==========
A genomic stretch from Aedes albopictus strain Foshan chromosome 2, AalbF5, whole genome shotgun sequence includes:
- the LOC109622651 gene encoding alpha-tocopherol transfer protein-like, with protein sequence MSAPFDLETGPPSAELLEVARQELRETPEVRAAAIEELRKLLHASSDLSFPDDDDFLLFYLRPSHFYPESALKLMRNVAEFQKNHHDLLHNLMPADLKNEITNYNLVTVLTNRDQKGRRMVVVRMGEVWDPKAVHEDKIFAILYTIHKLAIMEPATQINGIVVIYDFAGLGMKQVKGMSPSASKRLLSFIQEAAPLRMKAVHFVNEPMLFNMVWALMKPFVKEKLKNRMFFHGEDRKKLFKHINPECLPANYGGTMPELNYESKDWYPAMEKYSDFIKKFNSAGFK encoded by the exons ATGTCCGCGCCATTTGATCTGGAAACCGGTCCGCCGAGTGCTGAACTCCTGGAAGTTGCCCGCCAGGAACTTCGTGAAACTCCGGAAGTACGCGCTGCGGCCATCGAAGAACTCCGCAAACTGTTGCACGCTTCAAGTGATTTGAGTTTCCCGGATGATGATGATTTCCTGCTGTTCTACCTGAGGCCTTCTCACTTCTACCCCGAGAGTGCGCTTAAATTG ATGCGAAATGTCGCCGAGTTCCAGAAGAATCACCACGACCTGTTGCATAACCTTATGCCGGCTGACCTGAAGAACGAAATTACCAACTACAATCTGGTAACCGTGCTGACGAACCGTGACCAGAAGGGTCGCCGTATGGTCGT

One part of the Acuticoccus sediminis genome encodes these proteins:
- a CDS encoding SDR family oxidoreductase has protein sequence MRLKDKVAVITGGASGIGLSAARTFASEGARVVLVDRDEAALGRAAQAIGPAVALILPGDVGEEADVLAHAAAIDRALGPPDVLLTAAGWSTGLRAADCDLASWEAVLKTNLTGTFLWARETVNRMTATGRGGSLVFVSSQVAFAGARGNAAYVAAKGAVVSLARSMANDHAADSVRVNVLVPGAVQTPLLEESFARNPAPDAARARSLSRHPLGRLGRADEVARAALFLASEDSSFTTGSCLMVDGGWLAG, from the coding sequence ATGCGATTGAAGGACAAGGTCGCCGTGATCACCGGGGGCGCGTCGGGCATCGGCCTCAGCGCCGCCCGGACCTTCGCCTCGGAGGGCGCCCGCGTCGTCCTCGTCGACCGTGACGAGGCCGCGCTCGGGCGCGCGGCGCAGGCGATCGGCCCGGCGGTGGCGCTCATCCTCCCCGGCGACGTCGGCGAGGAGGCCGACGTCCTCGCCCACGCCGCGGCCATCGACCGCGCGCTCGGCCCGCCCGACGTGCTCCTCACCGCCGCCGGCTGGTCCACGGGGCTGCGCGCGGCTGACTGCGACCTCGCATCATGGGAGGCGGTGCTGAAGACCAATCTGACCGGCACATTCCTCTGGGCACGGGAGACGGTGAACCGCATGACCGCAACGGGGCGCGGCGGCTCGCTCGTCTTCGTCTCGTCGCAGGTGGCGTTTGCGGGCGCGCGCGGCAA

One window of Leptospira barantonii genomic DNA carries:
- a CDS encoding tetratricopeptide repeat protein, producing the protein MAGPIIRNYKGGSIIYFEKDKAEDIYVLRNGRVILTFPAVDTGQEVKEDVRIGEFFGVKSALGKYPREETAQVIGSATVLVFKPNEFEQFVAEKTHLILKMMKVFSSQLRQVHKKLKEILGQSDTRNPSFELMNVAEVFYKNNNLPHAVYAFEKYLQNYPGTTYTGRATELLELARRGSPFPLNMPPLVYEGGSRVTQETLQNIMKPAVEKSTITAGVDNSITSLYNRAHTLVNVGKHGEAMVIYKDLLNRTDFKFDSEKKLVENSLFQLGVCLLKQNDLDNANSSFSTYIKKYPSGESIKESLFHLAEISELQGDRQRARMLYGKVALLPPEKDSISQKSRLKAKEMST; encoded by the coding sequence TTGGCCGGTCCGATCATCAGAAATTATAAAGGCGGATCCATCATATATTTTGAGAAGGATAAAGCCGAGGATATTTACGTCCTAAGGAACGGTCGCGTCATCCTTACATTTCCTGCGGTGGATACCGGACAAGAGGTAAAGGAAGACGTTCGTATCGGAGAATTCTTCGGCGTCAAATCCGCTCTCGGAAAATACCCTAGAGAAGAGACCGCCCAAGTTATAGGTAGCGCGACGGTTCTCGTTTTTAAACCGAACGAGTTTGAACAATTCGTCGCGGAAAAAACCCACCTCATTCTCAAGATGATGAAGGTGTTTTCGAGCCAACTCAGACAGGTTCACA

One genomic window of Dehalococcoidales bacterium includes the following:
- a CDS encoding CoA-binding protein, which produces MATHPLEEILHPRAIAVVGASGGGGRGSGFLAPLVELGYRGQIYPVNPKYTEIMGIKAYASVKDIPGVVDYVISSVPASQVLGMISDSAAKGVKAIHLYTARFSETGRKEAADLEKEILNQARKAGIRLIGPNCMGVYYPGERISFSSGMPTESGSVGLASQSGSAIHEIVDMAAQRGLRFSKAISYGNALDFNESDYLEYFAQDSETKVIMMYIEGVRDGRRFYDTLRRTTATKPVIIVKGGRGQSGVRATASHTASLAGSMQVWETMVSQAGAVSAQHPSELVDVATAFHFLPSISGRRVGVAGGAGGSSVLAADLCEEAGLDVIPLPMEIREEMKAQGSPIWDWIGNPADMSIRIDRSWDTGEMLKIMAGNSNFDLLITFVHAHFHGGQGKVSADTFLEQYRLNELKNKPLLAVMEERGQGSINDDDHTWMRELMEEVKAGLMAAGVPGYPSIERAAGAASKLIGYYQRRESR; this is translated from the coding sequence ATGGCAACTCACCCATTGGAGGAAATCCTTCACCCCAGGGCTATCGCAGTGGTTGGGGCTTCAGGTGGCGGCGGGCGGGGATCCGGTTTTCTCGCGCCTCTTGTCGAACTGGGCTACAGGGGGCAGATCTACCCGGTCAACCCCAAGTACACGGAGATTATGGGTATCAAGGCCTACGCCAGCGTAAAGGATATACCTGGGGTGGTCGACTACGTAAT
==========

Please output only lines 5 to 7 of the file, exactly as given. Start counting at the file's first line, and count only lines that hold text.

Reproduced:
One window of Leptospira barantonii genomic DNA carries:
- a CDS encoding tetratricopeptide repeat protein, producing the protein MAGPIIRNYKGGSIIYFEKDKAEDIYVLRNGRVILTFPAVDTGQEVKEDVRIGEFFGVKSALGKYPREETAQVIGSATVLVFKPNEFEQFVAEKTHLILKMMKVFSSQLRQVHKKLKEILGQSDTRNPSFELMNVAEVFYKNNNLPHAVYAFEKYLQNYPGTTYTGRATELLELARRGSPFPLNMPPLVYEGGSRVTQETLQNIMKPAVEKSTITAGVDNSITSLYNRAHTLVNVGKHGEAMVIYKDLLNRTDFKFDSEKKLVENSLFQLGVCLLKQNDLDNANSSFSTYIKKYPSGESIKESLFHLAEISELQGDRQRARMLYGKVALLPPEKDSISQKSRLKAKEMST; encoded by the coding sequence TTGGCCGGTCCGATCATCAGAAATTATAAAGGCGGATCCATCATATATTTTGAGAAGGATAAAGCCGAGGATATTTACGTCCTAAGGAACGGTCGCGTCATCCTTACATTTCCTGCGGTGGATACCGGACAAGAGGTAAAGGAAGACGTTCGTATCGGAGAATTCTTCGGCGTCAAATCCGCTCTCGGAAAATACCCTAGAGAAGAGACCGCCCAAGTTATAGGTAGCGCGACGGTTCTCGTTTTTAAACCGAACGAGTTTGAACAATTCGTCGCGGAAAAAACCCACCTCATTCTCAAGATGATGAAGGTGTTTTCGAGCCAACTCAGACAGGTTCACA

One genomic window of Dehalococcoidales bacterium includes the following: